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Goldman's largest ETF gets a boost from late-day trading

A striking pattern emerges when you look at trading activity in the largest ETF run by Goldman Sachs.

Big blocks of shares in the bank’s ActiveBeta U.S. Large Cap Equity ETF (GSLC) have traded at 4:02 p.m. on three separate days during the past week, according to data compiled by Bloomberg. The transactions, worth about $630 million, have fed inflows into the fund of more than $1 billion in July.

The average expense ratio among the leading 20 is nearly 40 basis points cheaper than what investors paid on average last year.
July 10

The $6.3 billion fund, run by Goldman Sachs Asset Management, follows a so-called smart-beta strategy that tracks stocks exhibiting value, momentum, quality and low volatility. Quant-flavored equity ETFs have absorbed $37 billion this year, and multi-factor funds like Goldman’s have been among the most popular, data compiled by Bloomberg Intelligence show.

The Goldman Sachs Group Inc. logo is displayed in the reception area of the One Raffles Link building, which houses one of the Goldman Sachs (Singapore) Pte offices, in Singapore, on Saturday, Dec. 22, 2018. Singapore has expanded a criminal probe into fund flows linked to scandal-plagued 1MDB to include Goldman Sachs Group, which helped raise money for the entity, people with knowledge of the matter said. Photographer: Nicky Loh/Bloomberg
The Goldman Sachs Group Inc. logo is displayed in the reception area of the One Raffles Link building, which houses one of the Goldman Sachs (Singapore) Pte offices, in Singapore, on Saturday, Dec. 22, 2018. Singapore has expanded a criminal probe into fund flows linked to scandal-plagued 1MDB to include Goldman Sachs Group, which helped raise money for the entity, people with knowledge of the matter said. Photographer: Nicky Loh/Bloomberg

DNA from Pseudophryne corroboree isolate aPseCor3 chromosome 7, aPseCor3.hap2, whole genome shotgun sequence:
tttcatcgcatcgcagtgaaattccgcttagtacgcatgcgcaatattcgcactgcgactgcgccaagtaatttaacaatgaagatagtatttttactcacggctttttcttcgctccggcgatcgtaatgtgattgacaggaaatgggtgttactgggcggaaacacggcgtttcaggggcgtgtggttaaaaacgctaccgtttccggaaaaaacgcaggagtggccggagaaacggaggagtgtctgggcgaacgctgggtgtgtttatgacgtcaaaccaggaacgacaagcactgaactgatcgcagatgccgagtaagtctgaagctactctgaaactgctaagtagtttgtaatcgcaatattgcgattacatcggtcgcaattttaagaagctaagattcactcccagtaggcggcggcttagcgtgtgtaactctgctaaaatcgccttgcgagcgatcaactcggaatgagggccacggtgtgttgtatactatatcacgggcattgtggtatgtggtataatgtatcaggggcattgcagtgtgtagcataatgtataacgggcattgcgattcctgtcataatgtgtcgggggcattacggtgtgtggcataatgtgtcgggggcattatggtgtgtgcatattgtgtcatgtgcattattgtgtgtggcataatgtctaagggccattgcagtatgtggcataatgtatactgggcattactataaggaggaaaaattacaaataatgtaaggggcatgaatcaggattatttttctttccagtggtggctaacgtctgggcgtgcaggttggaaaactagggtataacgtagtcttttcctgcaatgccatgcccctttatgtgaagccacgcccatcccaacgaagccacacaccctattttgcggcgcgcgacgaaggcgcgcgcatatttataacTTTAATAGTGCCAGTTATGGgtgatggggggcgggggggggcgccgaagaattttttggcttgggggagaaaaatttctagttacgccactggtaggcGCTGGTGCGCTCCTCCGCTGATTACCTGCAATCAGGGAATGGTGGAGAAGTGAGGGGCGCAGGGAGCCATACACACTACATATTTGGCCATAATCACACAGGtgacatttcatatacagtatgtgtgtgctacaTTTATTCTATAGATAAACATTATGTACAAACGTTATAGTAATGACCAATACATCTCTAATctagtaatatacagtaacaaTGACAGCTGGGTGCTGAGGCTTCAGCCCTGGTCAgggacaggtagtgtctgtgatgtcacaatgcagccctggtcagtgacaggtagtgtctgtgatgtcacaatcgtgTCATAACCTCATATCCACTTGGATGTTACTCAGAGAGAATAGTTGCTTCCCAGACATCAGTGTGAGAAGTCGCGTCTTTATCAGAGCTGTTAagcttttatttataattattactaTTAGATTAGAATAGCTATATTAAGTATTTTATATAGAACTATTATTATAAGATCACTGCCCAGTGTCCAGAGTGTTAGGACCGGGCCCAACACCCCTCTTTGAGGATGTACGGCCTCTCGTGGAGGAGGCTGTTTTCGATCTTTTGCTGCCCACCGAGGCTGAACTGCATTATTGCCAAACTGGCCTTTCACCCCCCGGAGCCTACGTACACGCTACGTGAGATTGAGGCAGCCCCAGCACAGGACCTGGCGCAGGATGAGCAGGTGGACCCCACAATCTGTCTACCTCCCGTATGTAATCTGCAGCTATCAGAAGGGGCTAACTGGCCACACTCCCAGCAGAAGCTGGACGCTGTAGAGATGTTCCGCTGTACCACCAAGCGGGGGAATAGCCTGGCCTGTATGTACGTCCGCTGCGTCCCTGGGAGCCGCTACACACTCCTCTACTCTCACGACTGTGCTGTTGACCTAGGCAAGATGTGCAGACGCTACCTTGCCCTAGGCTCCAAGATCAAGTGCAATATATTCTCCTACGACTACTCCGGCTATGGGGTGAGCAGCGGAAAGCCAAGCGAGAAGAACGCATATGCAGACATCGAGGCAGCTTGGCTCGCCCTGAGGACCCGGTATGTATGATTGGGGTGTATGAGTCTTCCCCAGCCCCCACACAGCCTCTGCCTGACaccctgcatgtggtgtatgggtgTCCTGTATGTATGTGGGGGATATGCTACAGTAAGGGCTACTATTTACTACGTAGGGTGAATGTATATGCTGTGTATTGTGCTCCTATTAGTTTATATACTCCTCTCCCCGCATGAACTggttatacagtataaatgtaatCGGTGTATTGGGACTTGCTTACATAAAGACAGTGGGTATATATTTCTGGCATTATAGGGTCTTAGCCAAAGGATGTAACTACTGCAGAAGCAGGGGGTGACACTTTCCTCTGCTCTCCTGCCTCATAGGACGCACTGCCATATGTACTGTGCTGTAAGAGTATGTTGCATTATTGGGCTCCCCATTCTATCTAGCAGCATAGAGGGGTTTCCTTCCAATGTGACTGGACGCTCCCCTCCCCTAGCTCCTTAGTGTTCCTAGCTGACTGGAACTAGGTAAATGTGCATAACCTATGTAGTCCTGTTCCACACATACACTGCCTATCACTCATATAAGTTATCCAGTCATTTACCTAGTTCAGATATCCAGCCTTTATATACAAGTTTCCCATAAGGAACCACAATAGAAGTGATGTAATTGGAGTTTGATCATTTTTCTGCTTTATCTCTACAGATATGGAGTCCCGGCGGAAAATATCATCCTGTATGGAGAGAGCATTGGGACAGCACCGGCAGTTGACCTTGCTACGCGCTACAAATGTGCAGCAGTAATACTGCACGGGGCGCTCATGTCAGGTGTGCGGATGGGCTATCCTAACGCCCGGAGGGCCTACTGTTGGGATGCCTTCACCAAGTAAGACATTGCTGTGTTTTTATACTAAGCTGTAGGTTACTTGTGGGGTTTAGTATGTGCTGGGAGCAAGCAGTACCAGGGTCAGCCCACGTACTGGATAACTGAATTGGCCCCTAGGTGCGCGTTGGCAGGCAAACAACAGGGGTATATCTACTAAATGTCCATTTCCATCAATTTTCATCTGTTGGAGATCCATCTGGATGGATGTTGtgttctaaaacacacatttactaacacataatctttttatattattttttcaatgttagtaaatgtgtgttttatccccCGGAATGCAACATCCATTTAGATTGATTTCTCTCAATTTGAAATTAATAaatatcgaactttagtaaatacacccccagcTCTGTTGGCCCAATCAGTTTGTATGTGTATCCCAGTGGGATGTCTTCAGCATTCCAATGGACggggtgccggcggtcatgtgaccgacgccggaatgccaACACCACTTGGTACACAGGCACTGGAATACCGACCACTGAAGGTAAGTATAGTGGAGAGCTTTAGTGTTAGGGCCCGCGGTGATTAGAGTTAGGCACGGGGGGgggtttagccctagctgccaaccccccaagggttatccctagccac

The 4:02 p.m. prints likely show a market maker squaring up. After filling client orders for the ETF during the trading day, traders buy the underlying securities to hedge their positions and then swap them for shares in the ETF. While the market ostensibly closes at 4 p.m., trades are often recorded later than that to reflect closing prices.

The trades began last Friday, when 6.4 million shares worth $387 million hit the tape, fueling a record daily inflow for the fund. A 1.7 million block then crossed the tape on Monday, with a third 2.3 million share transaction following on Wednesday.

Still, it may have taken traders a while to settle on the perfect time. The second-largest block this year printed at 4:06 p.m. on July 17, two days before the first 4:02 p.m. trade.